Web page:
My Top 3 Landscape Photography Locations in the Lake District

The Lake District is without any doubt one of the most photogenic locations in England and popular among photographers. The best time for landscape photography is very early in the morning and just when sun starts to set.

If you want to get it right and not have to get up painfully early, I suggest you visit the Lake District in the autumn. You get lovely colours and with a bit of luck some great angry skies. The sun is out by 7am and sets shortly after 4pm. That gives you enough time to get there and back home in a reasonable time. Still, landscape is about devotion. You need to plan your journey so you get there before the sun is out and that meant in our case, getting up at 4am as we set off from Manchester.

What to pack for landscape photography trip? A tripod is a must, especially if you want to photograph rivers using long exposures. Also, be careful of taking all your pictures with a wide angle lens. It may distort the look of mountains and those gorgeous mountains will look like nothing on your photographs. The best for me was F 1.4 fixed lens that kept everything in proportion and worked great with poor light conditions.  You also need to pack wet weather gear and a cover for your camera and lenses in case it starts to rain (it did rain about 10 times during our visit just in one day). Also landscape photography is about remote locations and not many restaurants around, so pack a sandwich.

The first location we went to was Castlerigg Stone Circle which is located in the North Lake District, east of Keswick. The mist lingered in the valley that morning and to my surprise we were not the only people there, but we met some other devoted landscape photographers with their tripods all set up and their sandwiches equally as damp as mine.

Castlerigg Stone Circle

Afterwards we set off for Derwentwater. This is a very popular place where you can sometimes see ten tripods lined up in a row and you are not surprised why, it is a gorgeous location with loads of different photographic possibilities such as bays, boats, boathouses, piers, small wild animals… all on the backdrop of gorgeous mountains. When you are done with your pictures at the lake, take your car along B5289 up the mountains and after 10 minutes drive you will get to the much photographed Ashness Bridge. As a backdrop there is Derwentwater, Whinlatter and Skiddaw. This was also a place where I saw hundreds of sheep actually moving from field to field and to a city person like me it was a great experience to see such a mass of beautiful animals running around me.Derwentwater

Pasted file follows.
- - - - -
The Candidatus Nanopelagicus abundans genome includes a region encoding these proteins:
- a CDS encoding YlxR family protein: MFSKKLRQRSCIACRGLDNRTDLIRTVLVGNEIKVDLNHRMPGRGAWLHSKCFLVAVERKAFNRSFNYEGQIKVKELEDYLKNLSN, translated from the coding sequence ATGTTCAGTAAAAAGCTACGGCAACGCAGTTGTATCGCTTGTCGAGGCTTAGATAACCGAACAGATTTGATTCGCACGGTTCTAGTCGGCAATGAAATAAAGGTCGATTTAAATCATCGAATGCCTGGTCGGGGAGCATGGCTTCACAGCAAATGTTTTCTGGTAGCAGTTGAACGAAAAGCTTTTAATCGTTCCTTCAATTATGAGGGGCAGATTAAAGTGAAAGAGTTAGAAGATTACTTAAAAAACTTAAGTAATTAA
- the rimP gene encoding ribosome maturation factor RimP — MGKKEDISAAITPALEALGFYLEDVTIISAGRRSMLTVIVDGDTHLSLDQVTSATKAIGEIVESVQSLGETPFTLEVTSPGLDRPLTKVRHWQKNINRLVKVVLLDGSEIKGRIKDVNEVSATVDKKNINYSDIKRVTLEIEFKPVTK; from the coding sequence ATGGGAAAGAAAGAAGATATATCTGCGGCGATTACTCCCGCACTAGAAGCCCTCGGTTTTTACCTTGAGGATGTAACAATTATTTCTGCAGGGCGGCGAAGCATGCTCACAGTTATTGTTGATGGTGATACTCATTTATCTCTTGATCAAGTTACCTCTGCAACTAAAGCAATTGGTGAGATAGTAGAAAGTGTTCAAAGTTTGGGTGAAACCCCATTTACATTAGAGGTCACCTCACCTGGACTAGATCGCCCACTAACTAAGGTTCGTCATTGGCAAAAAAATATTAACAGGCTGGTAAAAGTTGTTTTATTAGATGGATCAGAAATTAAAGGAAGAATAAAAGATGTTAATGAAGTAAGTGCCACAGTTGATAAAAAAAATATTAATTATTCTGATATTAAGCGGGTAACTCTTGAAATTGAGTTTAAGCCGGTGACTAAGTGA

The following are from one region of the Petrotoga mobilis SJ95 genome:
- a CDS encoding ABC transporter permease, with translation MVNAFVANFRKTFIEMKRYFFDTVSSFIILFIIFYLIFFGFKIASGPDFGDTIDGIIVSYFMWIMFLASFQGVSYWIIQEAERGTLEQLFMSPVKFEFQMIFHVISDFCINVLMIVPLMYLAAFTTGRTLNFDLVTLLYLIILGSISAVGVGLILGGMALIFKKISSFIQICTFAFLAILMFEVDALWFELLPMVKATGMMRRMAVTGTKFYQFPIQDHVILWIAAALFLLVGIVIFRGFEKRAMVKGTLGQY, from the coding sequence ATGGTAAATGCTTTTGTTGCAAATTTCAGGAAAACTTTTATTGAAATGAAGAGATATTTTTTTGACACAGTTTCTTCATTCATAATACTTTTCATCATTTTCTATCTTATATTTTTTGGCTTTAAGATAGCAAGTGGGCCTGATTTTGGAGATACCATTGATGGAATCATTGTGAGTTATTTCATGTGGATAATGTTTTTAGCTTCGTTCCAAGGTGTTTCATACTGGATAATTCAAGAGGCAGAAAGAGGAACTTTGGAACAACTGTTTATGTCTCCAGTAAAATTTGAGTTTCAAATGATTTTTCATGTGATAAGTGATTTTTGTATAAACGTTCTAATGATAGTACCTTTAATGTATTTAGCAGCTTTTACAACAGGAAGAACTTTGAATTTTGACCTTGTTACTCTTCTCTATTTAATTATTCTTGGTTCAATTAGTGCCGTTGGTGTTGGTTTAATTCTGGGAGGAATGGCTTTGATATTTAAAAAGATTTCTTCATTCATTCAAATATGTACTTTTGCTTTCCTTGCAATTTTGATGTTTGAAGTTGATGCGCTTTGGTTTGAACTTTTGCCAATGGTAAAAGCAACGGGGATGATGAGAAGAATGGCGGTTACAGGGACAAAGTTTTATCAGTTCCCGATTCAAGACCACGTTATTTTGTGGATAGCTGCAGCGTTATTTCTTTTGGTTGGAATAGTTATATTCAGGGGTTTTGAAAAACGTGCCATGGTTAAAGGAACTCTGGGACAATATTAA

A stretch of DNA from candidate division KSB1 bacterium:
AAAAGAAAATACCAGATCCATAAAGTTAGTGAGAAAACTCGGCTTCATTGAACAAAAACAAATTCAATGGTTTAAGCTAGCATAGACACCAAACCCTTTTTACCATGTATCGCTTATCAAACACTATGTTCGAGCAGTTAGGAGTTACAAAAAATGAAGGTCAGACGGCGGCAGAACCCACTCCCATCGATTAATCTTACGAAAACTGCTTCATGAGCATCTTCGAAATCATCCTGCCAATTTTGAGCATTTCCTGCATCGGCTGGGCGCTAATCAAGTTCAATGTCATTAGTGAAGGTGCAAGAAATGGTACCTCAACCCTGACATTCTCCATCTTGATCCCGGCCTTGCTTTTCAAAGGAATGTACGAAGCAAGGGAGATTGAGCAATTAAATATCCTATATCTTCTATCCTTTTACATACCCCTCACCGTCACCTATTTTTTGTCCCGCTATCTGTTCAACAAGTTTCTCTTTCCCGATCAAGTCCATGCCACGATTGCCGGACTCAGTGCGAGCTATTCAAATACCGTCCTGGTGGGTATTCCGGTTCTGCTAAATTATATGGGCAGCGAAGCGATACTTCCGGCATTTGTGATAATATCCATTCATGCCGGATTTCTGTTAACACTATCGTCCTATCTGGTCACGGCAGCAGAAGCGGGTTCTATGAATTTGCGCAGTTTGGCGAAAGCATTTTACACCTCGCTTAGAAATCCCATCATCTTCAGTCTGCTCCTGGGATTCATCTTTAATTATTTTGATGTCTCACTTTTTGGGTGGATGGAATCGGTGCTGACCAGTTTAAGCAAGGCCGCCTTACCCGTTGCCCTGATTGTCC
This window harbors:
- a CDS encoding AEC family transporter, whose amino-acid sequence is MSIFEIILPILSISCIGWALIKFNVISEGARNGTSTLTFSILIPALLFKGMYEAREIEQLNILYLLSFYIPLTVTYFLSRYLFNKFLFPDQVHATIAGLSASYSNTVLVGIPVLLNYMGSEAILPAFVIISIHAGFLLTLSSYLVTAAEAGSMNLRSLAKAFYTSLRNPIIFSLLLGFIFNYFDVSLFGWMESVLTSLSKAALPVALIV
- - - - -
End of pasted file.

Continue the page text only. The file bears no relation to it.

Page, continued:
We finished our trip and on the way home to Manchester we visited Ullswater. The view is gorgeous as there are trees in the foreground and great mountains in the background which creates a great composition.Ullswater

 

You may think that all these places have been photographed millions of times and you are right, but the beautiful thing is that nature is constantly changing so much, that you will always capture them differently and great shots are almost guaranteed. Here are some more photographs for you to enjoy.7Q2A7825 7Q2A7840 7Q2A7857 Castlerigg Stone Circle 7Q2A7980 7Q2A7929-2 7Q2A7942-2 7Q2A7977 7Q2A7999 Derwentwater Derwentwater 7Q2A8064-2 7Q2A8072-2 7Q2A8125

 

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